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Written by Morgan Manter

Sally S.

Country of Birth:

United States

Year of birth: 1932

Places of Residence:

The Great Depression, Pearl Harbor, Roosevelt

Sally S. Born in: 1932 The Great Depression, Pearl Harbor, Roosevelt

Life story, childhood: Hearing stories, I had a privileged childhood.

The Great Depression: I used to see soup lines; people standing around and they would come to the house and beg. A lot of them who came were alcoholics. You would never give them money you always gave them food and half the time it would be thrown away down the street.

Pearl Harbor: I lived in the city, Philadelphia downtown, the old part of the city. Most people moved to the suburbs. When the war came; I can remember Pearl Harbor distinctly, I was playing with a friend on a Sunday afternoon, and we were reading Nancy Drew's. Her mother came and told us that Pearl Harbor had been attacked. So my mother immediately came to get me. During the war all the men were gone, my mother became a warden; one of those people that wore a big tin hat and carried a flashlight. They were afraid that they were going to bomb us. Looking back it was probably legitimate, because there were all these German Submarines off the coast of New Jersey. We had rationings like sugar; I remember we had state stores. You couldn't buy liquor at any drugstores, you'd have to go to a state store and they would allot liquor. But my grandfather was old and he got what the doctor said for medicine. So my mother went to Harrisburg to get that. Anyway we got through the war, but there was legitimate concern because the U-boats were out on the Atlantic side and a friend of my mothers used to go out to a summer place called Sipe Max Lane, New Jersey and she was out walking her dog and she saw a U-boat surface. She came back and told all of her friends and nobody believed her. So there was some concern. But it didn't really affect me like it did my mother, my mother had been really affected by the First World War, because her brother had been killed at the famous battle, at Chateau Thierry, it's rated like Guadalcanal; it was a real bloodbath. Actually when we moved in during the Depression when my grandfather was getting quite old, the house was a shrine to to him- my dead uncle.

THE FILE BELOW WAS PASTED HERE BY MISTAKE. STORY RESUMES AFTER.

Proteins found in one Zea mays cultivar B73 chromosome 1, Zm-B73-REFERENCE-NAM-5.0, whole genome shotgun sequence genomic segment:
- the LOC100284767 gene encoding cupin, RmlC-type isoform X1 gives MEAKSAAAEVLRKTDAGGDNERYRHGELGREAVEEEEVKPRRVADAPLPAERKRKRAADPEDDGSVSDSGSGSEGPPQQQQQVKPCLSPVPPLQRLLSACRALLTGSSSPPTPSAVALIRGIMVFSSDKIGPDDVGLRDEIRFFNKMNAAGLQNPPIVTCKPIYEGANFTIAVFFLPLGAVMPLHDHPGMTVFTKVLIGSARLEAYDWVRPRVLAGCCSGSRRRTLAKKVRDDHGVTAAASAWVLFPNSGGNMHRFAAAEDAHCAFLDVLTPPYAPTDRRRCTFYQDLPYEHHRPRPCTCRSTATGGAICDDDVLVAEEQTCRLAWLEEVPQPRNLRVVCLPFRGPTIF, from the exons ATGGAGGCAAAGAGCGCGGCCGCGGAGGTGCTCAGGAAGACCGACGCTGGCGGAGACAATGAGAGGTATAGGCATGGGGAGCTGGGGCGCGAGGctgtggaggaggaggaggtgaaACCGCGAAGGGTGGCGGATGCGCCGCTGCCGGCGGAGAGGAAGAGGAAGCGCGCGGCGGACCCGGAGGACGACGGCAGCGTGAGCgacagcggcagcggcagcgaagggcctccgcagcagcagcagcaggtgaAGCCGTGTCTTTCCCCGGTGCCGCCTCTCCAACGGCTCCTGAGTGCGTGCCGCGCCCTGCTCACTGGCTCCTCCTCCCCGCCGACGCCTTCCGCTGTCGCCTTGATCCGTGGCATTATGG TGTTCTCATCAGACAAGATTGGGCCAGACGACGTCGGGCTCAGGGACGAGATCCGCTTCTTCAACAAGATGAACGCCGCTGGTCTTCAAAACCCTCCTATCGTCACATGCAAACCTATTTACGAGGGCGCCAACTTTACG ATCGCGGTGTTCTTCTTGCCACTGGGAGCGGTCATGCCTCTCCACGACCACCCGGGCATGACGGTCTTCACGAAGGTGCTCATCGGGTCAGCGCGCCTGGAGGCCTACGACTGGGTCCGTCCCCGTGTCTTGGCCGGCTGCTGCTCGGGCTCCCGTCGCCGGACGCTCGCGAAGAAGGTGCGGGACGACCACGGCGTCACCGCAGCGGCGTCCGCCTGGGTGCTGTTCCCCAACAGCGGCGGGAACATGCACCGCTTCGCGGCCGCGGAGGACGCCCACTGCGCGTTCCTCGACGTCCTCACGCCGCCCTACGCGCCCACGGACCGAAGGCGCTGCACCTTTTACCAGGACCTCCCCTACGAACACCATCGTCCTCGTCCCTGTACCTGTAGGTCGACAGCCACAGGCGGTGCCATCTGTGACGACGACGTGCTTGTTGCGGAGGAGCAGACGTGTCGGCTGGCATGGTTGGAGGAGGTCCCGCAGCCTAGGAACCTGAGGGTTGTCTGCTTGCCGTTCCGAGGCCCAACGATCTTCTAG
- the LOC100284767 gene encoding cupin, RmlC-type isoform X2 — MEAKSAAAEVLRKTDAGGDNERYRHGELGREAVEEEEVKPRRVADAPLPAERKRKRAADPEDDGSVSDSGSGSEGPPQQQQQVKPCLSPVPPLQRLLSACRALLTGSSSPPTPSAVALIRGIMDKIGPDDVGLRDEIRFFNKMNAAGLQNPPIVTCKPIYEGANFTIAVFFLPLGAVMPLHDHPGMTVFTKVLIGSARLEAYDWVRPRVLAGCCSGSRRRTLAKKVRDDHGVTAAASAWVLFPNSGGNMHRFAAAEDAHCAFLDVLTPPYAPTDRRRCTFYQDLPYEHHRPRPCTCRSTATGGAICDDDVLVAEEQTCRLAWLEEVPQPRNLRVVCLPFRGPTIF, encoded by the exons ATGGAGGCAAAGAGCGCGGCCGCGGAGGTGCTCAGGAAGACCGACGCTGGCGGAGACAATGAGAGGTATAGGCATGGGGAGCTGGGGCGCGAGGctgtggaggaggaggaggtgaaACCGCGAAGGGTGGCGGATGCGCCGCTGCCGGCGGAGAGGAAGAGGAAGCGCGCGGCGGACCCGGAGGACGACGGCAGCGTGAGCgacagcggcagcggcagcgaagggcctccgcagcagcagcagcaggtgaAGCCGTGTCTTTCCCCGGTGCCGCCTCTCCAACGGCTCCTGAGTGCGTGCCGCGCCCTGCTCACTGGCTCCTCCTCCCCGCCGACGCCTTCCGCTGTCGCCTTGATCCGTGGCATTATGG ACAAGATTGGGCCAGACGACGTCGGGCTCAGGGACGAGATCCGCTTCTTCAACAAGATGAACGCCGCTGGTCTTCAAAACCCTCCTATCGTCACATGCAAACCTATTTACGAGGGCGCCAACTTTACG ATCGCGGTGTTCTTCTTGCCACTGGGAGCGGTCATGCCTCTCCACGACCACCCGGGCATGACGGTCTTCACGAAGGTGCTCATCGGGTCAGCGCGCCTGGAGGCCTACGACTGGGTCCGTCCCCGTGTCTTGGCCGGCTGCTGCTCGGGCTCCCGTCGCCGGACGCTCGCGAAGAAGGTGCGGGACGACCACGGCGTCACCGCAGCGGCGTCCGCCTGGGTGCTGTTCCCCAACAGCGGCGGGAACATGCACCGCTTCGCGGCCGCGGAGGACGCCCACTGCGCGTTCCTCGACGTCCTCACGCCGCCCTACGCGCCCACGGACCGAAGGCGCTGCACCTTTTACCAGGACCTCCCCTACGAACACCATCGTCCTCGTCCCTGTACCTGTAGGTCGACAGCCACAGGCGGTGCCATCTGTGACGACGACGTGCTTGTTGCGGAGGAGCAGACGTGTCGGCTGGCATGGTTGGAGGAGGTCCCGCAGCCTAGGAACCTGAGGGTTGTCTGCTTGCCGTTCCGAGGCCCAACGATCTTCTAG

Roosevelt: I can remember when Roosevelt died, that was April of 1945 and my grandfather took all the grandchildren down to where they carried him from Warm Springs up by train to Hyde Park. He thought it was important because he was the President. It didn't dawn on me until later, what he had done.

Growing Up: I had a very rich life, we went to the theatre a lot. Philadelphia where I grew up is sort of a try out town and I remember seeing "˜My Fair Lady' before it went to New York and we knew it was going to be a hit it was so wonderful. All the musicals I saw, today I'd like to do those things with my grandchildren, but we can hardly afford it.

Summertime: I went to summer every camp in Maine; it was a horrible camp for me because it was a very competitive camp and I'm not a competitive person. My mother had gone to that camp and we wore the same bloomers that she wore. They had two teams, the moderns and the classics; course I was a classic. It was called Beaver camp and we would go on a train from Philadelphia all by ourselves to Maine. It was one on my first experiences on a train and we slept over night.

College: I went to a collage called Wheelock College which is in Boston Massachusetts. We went to the theatre a lot because Boston was another tryout town. It was a very exiting place to go to school because there was always MIT and lots other schools around.

Post-Graduate: Teachers ended up marrying engineers; I think that people tend to marry people opposite than themselves. My husband is an MIT graduate, I met him briefly but I did not marry him at that time, not until I was 28. Over the years we kept up with each other. I came to California because at the time there was a real need for teachers and I taught down in Sothern California and it was right after the war and people were having children again and the schools were multiplying and I had 40 kids in the morning and 40 kids in the afternoon. I took me almost the whole year to get to know the children's names.

I ended up in San Francisco where I taught and reconnected with my engineer husband and married him.
End chapter 1

From the Interviewer,

I want to thank the people at the Elms for being so kind and helpful to me, while I was working on my Girl Scout Silver Award. It truely seems like a wonderful place to live.
Sincerely -Morgan Manter
End chapter 2